Paolo Amoroso's Journal


Once the V20-MBC or Z80-MBC2 is plugged into a USB port of my Chromebox, starting a Minicom terminal emulator session makes the remote device boot up and display progress messages.

At some point, with the V20-MBC, starting Minicom did nothing and only the terminal printed its signon messages. The remote device wouldn't boot and there were no signs of life other than the lit LEDs.

The flat cable that runs from the V20-MBC ends in a serial-USB adapter with a USB connector that goes into the Chromebox. This is the adapter card with the USB connector at left and, at right, the pins the cable's connector plugs into:

Serial-USB adapter of the V20-MBC Nec V20 homebrew computer.

To troubleshoot the issue I unplugged the USB connector from the Chromebox, which is when the cable's connector came out from the pins. That made clear the issue was a loose plug. Plugging the adapter back into the cable, reconnecting to the Chromebox, and starting Minicom made the V20-MBC automatically boot up as usual.

#v20mbc #sbc

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Just4Fun, the maker of the Z80-MBC2 and V20-MBC homebrew computers, clarfied to me the absence of some files is intentional.

Under CP/M-86, the TOD.CMD command for displaying and changing the date and time was left out because, on the V20-MBC, the date can be changed only from the boot and configuration menu. ASSIGN.CMD, a command for assigning physical to logical devices, is specific to the CP/M-86 version for the IBM PC and hence redundant on the V20-MBC.

Just4Fun doesn't recall exactly, but the absence of the Turbo Pascal sample .PAS files on the Z80-MBC2 is likely a consequence of the development process, possibly an early mass storage space constraint.

#v20mbc #z80mbc2 #sbc

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The V20-MBC homebrew computer I ordered finally arrived and I started checking it out.

The V20-MBC is a single-board computer by the same maker of the Z80-MBC2. Most of the design is common to both. However, unlike the Z80-MBC2, instead of a Z80 the V20-MBC has a Nec V20 chip that implements the instruction sets of the Intel 8080, which runs CP/M-80 2.2 on the V20-MBC, and the Intel 8088 with CP/M-86 1.1.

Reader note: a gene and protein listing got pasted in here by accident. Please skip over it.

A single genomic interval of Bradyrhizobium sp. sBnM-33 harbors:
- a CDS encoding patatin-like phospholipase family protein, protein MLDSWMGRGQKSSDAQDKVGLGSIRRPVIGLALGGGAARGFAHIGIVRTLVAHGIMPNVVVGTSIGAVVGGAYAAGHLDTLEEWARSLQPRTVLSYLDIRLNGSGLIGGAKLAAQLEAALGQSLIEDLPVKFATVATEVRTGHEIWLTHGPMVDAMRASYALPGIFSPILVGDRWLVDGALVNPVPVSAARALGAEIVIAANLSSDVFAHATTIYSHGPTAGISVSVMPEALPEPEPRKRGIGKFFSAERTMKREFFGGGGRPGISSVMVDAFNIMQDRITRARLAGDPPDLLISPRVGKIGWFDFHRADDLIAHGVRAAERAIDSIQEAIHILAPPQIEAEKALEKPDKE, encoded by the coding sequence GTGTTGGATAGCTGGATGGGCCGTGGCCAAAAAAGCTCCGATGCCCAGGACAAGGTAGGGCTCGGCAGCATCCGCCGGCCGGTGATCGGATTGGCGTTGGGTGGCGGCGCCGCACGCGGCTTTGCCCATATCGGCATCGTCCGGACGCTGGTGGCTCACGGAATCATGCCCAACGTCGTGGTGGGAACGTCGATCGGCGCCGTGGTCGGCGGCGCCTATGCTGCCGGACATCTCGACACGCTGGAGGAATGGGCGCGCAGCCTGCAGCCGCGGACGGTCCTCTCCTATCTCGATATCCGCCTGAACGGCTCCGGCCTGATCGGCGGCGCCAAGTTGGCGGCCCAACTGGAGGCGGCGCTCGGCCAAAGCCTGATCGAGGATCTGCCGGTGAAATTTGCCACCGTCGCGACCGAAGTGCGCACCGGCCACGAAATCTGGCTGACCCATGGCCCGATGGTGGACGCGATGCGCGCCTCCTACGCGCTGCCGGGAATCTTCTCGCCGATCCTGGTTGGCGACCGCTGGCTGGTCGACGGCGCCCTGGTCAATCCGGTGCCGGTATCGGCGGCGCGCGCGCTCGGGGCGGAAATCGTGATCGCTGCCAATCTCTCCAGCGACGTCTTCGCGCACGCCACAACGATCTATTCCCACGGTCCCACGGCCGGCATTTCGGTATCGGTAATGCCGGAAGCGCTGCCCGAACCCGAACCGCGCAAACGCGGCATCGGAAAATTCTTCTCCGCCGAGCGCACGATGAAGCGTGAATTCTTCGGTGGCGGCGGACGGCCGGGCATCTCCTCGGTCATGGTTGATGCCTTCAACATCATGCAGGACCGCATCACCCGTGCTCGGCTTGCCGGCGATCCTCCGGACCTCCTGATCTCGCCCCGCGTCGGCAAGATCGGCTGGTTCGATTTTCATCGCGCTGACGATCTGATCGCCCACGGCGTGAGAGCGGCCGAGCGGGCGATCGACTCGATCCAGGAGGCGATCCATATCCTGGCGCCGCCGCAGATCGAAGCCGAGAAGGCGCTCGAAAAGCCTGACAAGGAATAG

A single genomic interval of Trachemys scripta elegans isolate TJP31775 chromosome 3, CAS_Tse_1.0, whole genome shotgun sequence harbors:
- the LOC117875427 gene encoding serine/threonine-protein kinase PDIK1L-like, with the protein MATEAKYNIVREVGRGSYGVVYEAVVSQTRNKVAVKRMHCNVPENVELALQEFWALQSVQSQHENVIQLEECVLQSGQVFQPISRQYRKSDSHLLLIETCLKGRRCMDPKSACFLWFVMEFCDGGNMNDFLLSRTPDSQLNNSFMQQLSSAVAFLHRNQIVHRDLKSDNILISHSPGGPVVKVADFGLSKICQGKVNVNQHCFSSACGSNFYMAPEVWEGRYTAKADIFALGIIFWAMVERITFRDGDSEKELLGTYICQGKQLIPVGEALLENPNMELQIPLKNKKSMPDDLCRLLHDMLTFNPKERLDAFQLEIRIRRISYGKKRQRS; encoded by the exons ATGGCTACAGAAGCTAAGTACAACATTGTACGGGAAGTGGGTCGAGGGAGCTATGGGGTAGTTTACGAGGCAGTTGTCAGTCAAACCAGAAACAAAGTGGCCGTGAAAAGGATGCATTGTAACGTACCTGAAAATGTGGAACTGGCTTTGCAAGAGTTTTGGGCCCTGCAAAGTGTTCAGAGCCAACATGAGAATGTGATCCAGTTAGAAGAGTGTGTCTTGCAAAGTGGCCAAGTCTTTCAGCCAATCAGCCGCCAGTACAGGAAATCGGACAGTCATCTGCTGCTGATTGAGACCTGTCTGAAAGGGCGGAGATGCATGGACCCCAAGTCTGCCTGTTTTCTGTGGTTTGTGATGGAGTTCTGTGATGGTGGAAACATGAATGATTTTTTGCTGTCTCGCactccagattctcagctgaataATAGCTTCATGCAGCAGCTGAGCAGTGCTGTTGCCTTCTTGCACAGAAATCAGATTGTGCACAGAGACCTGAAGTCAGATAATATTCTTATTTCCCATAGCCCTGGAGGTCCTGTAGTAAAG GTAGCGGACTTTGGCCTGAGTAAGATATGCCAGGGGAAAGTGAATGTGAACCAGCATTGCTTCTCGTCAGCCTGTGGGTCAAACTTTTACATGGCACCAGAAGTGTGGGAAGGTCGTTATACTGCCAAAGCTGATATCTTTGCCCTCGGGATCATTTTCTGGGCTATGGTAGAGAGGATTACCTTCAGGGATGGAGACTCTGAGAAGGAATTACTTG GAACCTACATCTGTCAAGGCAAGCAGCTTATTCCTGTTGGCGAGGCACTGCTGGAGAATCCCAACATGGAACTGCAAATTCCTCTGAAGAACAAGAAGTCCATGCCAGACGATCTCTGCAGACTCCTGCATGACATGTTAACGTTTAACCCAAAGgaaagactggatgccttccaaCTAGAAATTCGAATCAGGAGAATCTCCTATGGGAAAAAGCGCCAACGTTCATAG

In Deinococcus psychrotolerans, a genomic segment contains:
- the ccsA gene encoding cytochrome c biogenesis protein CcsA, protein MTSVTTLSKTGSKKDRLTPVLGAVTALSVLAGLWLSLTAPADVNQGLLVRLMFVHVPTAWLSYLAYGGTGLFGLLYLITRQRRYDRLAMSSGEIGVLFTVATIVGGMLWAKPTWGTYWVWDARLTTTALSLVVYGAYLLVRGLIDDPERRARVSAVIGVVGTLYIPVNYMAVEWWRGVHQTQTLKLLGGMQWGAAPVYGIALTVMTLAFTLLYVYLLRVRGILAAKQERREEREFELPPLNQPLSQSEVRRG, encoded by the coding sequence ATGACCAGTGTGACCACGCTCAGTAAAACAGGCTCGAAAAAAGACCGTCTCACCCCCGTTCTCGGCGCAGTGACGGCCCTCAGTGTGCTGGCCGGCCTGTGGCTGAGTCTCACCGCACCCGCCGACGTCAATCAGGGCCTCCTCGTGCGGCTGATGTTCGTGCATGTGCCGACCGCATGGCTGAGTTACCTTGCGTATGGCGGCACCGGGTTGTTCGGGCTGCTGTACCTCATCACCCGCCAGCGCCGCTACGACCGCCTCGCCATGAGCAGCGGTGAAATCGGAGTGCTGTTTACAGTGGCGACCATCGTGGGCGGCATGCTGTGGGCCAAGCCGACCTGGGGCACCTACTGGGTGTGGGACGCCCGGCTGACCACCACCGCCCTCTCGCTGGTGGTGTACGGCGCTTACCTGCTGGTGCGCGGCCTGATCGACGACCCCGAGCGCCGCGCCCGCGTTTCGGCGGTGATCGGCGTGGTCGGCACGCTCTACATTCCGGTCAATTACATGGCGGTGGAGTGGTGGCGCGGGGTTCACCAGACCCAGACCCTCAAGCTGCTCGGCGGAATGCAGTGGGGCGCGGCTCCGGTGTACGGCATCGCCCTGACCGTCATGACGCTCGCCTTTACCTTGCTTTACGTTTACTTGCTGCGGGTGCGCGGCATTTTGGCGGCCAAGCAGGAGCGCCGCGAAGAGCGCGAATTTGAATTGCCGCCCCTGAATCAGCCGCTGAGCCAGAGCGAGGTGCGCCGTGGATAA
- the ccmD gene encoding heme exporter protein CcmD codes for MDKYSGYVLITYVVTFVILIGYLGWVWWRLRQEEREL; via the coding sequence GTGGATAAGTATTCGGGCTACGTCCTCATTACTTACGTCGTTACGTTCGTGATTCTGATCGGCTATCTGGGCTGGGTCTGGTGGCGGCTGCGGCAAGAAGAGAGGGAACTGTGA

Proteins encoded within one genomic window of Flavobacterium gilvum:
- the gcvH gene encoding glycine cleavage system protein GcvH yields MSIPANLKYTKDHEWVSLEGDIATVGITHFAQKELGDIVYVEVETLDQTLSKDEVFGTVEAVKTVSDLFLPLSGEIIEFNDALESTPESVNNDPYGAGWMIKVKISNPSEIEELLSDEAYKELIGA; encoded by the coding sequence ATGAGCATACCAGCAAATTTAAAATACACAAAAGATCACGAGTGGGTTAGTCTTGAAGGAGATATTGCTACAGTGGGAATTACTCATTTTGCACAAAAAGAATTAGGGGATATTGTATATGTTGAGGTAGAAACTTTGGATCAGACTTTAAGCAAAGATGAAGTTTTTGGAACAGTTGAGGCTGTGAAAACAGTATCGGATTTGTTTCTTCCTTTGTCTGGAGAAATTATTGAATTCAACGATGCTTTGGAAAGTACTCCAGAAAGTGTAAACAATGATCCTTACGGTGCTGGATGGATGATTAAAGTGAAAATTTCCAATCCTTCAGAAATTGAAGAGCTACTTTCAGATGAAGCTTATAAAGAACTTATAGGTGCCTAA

I got a V20-MBC Black Edition. It's a version of the V20-MBC with higher quality parts and a black PCB that, along with most of the other components also black, makes for a slick look:

V20-MBC homebrew computer.

I already love the device. These notes are my early impressions, but I'll continue sharing my experience with the V20-MBC.


Both homebrew computers have similar size and layout and are accessed the same way, i.e. with a terminal emulator running on a desktop computer, a Chromebox in my case, connected via a USB serial line. Here is the setup, with the Chromebox at the top:

V20-MBC homebrew computer connected to a Chromebox.

The performance of the 8088 of the Nec V20 under CP/M-86 is noticeably better than the Z80-based Z80-MBC2. I estimate CP/M-86 software on the V20-MBC is 2-3X as fast as CP/M-80 programs on the Z80-MBC2.


The V20-MBC is operated the same way as the Z80-MBC2, except for a couple of differences.

To account for the two CPUs, the boot and configuration menu duplicates the entries that load executable code. This is the menu in a Minicom terminal emulator session under Crostini Linux on the Chromebox:

V20-MBC boot and configuration menu.

There are two options for uploading an executable in Intel HEX format to run on the bare hardware with no operating system, iLoad for 8086 code and iLoad-80 for Intel 8080 code. Similarly, Autoboot automatically boots a designated 8086 binary, Autoboot-80 an 8080 one.

Although I never used CP/M-86 before, thanks to my prior experience with CP/M-80 the 16-bit operating system looks familiar and I already feel productive. Aside from the additional transient commands of CP/M-86, the only major difference is executable program files have the .CMD extension instead of .COM as on CP/M-80. This screenshot of the A: drive directory shows the extensions:

CP/M-86 session on a V20-MBC homebrew computer.


A quick check reveals some CP/M-86 files are missing, such as the TOD.CMD and ASSIGN.CMD transient commands. This is not unexpected as the Z80-MBC2 is also missing some files, e.g. STAT.COM and the Turbo Pascal sample .PAS sources. No big deal, it's easy to find and download suitable replacements.

#v20mbc #sbc #retrocomputing

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I couldn't resist. I ordered an assembled V20-MBC Black Edition kit with 1 MB RAM, a homebrew computer by the same prolific maker of the Z80-MBC2. The devices share the same design, except instead of a Z80 like the Z80-MBC2 the V20-MBC features a Nec V20 bundling the 8088 and 8080 CPUs.

It's exactly what I needed, the perfect match for running my Assembly code on actual hardware and a complement to the Z80-MBC2.

Suite8080, my suite of Intel 8080 Assembly cross-development tools, includes the assembler I use for my 8080 programs executed on the Z80-MBC2 under CP/M-80, and now also on the V20-MBC as native 8080 code. I also set up an x86 Assembly cross-development environment to create 8086 code that will run on the V20-MBC under CP/M-86. And, of course, the Z80-MBC2 lets me run Z80-specific projects.

The shipping is on its way to me, I'll share my experience with the V20-MBC.

#v20mbc #retrocomputing #sbc #x86

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